The best way to reach Havasupai is from Highway 66 six miles east of Peach Springs. Peach Springs is your last chance to pick up supplies. From there take Indian Route 18 which is a 64 mile road that dead ends at Hualapai Hilltop. Once on reservation land watch out for cows, they like to stand in the road. Most people arrive the evening before they plan to start hiking and either sleep in their cars or pitch tents on the canyon rim. Restrooms are available but water is not.
From the Hilltop parking lot there is an eight mile trail to Supai Village. A trail map is not necessary as there is only one way in and out. No matter what season you visit it is a good idea to begin your hike at sunup or before. It is especially crucial to avoid hiking during the hottest part of the day in the summer months. Heat stroke is common so carry at least 3 liters of water and have a trusty headlamp if you choose to hike in the dark. If visiting in the cooler months a predawn start is still preferable as it will give you ample time to enjoy the first two waterfalls during the warmest part of the day. Additionally the cafe in Supai Village tends to run out of items later in the day. You don’t want to be the hungry hikers who show up after they are all out of fry bread and burgers.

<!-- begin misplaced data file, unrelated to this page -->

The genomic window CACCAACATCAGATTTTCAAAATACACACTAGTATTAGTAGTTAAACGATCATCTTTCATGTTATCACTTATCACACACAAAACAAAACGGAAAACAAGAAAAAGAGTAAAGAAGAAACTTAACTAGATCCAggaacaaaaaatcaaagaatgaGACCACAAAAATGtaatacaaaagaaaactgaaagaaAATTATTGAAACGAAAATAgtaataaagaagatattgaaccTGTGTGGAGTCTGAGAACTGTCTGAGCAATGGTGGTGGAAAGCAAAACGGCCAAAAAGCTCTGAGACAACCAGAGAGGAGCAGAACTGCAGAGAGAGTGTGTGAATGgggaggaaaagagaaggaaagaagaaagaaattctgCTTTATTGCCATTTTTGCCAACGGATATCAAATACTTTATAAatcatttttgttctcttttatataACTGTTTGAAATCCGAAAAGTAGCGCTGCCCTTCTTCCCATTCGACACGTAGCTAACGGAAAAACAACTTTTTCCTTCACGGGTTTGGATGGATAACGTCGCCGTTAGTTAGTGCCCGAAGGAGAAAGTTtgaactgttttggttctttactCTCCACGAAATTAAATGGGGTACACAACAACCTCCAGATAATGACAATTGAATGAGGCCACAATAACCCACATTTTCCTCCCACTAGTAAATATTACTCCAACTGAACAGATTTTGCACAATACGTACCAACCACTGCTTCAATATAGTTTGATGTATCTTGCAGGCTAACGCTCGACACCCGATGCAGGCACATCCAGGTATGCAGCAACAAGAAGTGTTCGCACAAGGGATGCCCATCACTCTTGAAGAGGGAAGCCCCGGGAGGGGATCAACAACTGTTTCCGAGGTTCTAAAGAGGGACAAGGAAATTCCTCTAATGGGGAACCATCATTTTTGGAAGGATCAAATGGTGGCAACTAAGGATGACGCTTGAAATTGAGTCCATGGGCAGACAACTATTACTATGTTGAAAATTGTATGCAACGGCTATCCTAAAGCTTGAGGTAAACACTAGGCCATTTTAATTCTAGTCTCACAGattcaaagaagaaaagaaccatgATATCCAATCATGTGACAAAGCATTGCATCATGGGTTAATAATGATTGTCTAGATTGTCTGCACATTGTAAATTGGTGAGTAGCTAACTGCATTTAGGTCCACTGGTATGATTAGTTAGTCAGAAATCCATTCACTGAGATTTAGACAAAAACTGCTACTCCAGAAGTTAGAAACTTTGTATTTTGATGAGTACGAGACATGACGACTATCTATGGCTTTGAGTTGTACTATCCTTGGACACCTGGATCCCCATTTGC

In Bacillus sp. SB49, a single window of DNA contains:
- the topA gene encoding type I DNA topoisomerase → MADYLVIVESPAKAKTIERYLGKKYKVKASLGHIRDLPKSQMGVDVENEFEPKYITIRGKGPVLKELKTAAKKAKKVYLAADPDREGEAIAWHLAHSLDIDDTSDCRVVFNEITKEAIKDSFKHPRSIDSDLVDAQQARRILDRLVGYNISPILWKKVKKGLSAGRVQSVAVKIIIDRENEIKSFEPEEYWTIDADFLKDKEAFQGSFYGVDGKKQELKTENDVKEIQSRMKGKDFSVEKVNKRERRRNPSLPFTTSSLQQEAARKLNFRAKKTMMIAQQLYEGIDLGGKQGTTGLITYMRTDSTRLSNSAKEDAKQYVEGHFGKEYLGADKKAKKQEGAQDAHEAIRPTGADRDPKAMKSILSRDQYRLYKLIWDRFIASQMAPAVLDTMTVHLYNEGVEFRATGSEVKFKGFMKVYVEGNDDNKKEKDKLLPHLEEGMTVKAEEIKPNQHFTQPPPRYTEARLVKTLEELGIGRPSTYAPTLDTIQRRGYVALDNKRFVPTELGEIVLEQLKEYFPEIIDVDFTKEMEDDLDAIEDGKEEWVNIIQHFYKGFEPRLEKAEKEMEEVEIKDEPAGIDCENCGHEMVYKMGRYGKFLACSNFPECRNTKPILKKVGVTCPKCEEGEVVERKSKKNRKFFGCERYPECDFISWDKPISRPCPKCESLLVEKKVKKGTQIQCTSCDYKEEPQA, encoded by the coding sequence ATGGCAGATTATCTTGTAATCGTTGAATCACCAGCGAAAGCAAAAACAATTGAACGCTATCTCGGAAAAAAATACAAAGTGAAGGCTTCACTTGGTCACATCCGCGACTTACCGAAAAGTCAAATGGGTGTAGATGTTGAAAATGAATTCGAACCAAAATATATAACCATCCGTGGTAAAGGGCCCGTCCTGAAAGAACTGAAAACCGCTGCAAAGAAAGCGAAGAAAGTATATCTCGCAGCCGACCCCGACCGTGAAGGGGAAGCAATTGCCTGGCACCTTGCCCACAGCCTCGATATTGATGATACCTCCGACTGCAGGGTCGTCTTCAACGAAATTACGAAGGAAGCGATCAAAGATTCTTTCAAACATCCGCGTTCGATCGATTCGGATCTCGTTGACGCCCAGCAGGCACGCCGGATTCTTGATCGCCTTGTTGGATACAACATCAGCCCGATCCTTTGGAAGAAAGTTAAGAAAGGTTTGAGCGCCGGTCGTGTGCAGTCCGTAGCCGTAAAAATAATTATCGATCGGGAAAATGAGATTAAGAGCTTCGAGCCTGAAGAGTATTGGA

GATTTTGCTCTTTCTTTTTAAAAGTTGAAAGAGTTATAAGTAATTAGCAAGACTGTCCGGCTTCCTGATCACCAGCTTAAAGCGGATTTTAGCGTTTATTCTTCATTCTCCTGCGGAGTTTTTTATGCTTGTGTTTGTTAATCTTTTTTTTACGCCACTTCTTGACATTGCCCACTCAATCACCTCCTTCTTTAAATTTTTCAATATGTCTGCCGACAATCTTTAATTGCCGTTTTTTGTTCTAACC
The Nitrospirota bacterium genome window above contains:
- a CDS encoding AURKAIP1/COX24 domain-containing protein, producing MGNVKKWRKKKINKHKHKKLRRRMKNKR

The campground is just two miles beyond the village. On your way there stop at Fifty Foot Falls and Navajo Falls and take time to enjoy them both. They are breathtaking and hiking back out that way after reaching camp will not sound appealing at all. Navajo Falls was my personal favorite. The water is deep enough for swimming and there is a ledge behind the falls where you can become one with the falling water.
If you are lucky, at the entrance to the campground, some local women will be set up making and selling fresh fry bread. Bring cash and order more than one. It is the most authentic and delicious treat available in the canyon. It blows the fry bread from the village cafe out of the water!
The Two Remaining Waterfalls